The one-day-in-10-years criterion might have lost its usefulness in today’s energy markets. The criterion is highly conservative when used in calculating reserve margins for reliability. Can the...
Green Job Realities
Quantifying the economic benefits of generation alternatives.
in the nuclear industry compare favorably with other power generation technologies. While nuclear power plant operator wages may approach $50 an hour, the large support staff and security force wages tend to lower the overall average below that of other technologies.
PV and CSP technologies have the lowest average wage rates compared with other technologies. This reflects the nature of the tasks associated with solar collector upkeep. Wind and micro hydro plants have the highest wages. This is consistent with the small staff that is skilled in a number of different disciplines needed to provide direct support to these plants.
Other important considerations for economic developers in comparing different technologies beyond direct economic impact include plant footprints, construction timelines, resource availability and local environmental sensibilities.
A review of operating plant footprints showed wide variability within and across technologies. Acreages were averaged from a sample of actual plant data (see Figure 4) . For example, two 1,175 MWe nuclear plants operate on 84 acres at the San Onofre nuclear generating plant (SONGS) and three plants totaling 3,739 MWe installed capacity on 4,000 acres at Palo Verde Plant. Hydro plant footprints proved impossible to compare, because while the powerhouse, dam and ancillary equipment have a measurable footprint, the size of the watershed makes comparisons effectively meaningless. In many instances, power plant sites allow dual-use of portions of the footprint. Cooling lakes serving as heat sinks can support recreational activities, and land used for wind farms also can continue to simultaneously support traditional agricultural activities.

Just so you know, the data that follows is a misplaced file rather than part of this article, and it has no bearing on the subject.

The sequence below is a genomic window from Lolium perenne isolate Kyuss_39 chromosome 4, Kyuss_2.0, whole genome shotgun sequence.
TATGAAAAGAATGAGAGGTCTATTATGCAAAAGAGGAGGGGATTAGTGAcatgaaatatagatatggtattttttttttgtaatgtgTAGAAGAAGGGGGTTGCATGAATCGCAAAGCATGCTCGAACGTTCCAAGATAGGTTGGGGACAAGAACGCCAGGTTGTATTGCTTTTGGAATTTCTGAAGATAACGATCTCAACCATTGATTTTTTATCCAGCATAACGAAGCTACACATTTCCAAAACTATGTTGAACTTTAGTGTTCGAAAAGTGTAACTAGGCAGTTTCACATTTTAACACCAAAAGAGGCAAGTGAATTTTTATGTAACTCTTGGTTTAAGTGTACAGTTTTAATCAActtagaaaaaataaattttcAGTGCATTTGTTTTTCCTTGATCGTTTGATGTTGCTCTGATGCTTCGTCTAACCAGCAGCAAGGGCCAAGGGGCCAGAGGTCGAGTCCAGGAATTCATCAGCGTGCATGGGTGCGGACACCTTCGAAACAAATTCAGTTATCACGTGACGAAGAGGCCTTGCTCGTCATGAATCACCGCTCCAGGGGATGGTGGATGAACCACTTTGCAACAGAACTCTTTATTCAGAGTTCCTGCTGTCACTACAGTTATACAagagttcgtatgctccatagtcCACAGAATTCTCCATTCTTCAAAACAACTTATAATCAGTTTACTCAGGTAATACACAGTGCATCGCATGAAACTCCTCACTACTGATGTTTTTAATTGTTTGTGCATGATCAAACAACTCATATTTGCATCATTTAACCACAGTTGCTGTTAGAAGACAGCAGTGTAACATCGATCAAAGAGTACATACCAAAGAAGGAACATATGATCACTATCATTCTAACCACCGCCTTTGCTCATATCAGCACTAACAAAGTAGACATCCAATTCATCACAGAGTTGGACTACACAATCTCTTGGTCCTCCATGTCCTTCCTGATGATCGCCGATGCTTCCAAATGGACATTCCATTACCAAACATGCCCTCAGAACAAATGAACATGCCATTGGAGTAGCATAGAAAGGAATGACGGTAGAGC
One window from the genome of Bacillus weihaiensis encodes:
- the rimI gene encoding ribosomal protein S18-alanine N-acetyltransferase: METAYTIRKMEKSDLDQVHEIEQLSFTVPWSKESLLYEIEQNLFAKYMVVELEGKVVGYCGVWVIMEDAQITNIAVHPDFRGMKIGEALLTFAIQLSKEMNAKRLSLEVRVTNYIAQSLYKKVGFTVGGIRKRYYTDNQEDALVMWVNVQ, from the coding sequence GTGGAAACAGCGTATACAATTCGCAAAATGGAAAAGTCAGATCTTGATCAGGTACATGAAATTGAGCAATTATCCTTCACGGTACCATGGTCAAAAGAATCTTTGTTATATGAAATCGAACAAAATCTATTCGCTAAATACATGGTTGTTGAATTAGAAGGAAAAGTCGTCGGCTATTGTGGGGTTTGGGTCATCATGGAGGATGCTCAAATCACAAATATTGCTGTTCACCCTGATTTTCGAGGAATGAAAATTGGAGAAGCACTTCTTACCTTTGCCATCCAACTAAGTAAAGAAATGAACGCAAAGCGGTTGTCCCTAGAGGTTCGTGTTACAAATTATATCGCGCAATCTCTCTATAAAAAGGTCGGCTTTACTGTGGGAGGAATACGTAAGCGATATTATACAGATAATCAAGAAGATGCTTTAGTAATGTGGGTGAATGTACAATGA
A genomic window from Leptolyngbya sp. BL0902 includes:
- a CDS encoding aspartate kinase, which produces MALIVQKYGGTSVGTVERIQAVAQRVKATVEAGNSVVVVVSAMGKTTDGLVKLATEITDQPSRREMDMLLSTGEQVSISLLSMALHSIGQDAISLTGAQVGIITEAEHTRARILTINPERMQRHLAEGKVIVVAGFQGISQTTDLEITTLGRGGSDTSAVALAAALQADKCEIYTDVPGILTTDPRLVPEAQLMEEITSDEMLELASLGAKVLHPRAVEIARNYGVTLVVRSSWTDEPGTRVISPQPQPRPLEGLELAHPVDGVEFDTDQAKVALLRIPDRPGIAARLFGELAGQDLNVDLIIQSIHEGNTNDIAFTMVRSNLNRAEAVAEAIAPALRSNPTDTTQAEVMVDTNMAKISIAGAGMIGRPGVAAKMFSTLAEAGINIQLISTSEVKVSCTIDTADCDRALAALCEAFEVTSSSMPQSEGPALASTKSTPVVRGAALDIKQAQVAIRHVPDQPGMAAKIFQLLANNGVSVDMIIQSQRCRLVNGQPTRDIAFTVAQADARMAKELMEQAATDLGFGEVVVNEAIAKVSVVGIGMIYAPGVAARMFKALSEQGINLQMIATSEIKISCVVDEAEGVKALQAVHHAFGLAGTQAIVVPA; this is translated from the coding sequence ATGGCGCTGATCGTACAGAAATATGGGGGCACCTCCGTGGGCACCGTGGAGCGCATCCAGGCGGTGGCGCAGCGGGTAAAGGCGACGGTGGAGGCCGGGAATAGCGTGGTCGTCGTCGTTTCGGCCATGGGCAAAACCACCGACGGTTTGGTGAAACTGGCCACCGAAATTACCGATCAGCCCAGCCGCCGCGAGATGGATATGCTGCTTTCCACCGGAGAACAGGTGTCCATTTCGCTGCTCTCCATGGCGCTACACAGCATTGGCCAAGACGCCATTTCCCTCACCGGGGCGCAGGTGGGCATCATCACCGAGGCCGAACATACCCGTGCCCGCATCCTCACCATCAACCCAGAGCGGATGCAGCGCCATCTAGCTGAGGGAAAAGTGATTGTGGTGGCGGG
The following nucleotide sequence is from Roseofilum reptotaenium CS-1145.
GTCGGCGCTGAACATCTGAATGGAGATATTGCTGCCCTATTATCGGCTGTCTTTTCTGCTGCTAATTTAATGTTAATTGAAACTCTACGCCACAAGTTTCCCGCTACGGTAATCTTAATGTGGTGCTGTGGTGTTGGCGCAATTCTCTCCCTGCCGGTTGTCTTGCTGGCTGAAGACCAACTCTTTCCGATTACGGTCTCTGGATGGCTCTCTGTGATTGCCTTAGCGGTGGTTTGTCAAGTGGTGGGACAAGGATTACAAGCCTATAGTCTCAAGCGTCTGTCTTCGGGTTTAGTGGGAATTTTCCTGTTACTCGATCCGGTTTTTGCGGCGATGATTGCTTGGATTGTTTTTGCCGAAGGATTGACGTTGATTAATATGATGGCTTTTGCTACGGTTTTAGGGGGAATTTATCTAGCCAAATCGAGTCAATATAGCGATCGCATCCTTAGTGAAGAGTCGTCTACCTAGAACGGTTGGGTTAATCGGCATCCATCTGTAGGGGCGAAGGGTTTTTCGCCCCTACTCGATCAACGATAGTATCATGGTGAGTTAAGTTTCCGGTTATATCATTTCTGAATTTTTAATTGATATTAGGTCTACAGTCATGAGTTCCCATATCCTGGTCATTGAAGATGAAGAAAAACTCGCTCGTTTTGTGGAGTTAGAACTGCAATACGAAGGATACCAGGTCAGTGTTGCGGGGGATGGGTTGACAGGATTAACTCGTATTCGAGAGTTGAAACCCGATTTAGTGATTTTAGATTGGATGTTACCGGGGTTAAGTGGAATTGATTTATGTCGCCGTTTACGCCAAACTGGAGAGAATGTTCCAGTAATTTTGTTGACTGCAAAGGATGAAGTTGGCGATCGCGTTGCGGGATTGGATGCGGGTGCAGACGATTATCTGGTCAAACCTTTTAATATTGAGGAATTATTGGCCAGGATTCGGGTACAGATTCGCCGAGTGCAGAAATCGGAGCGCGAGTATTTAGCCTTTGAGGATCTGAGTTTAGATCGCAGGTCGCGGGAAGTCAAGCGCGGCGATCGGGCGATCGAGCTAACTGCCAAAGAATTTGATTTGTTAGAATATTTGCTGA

Construction timelines proved to be important differentiators among technologies because timelines affect how quickly permanent direct jobs materialize. Wind and solar power plants are the quickest at developing direct permanent jobs in a community. However, their cumulative construction schedule advantage, versus coal or nuclear plants, disappears after approximately three months of plant operations. With regard to hydro plants, while a review of the data didn’t show lead time, anecdotal information indicates these facilities approach or exceed nuclear power plant lead times (see Figure 5) .
Last, resource availability and local environmental sensibilities constrain the options from which an economic developer can choose. For the foreseeable future, traditional generation technologies will have an advantage over alternative generation technologies as engines for local economic growth. The development of larger scale wind farms ( i.e., larger than 500 MWe) holds the greatest promise for alternative generation to surpass combined-cycle plants in local job creation, but the large footprints of such facilities might limit potential sites.
While this analysis focused on actual data from current operating sites for direct local permanent jobs, all technologies have the potential to become much more labor efficient over time. For instance, future small-scale nuclear plants (see ,“ The Incredible Shrinking Reactor ”) might employ tens of personnel rather than hundreds, and current advances in PV technology might reduce required labor by a third of current requirements in new installations. This trend across all technologies will be good for the environment and for electricity consumers, but it will bring fewer economic benefits to supporting communities.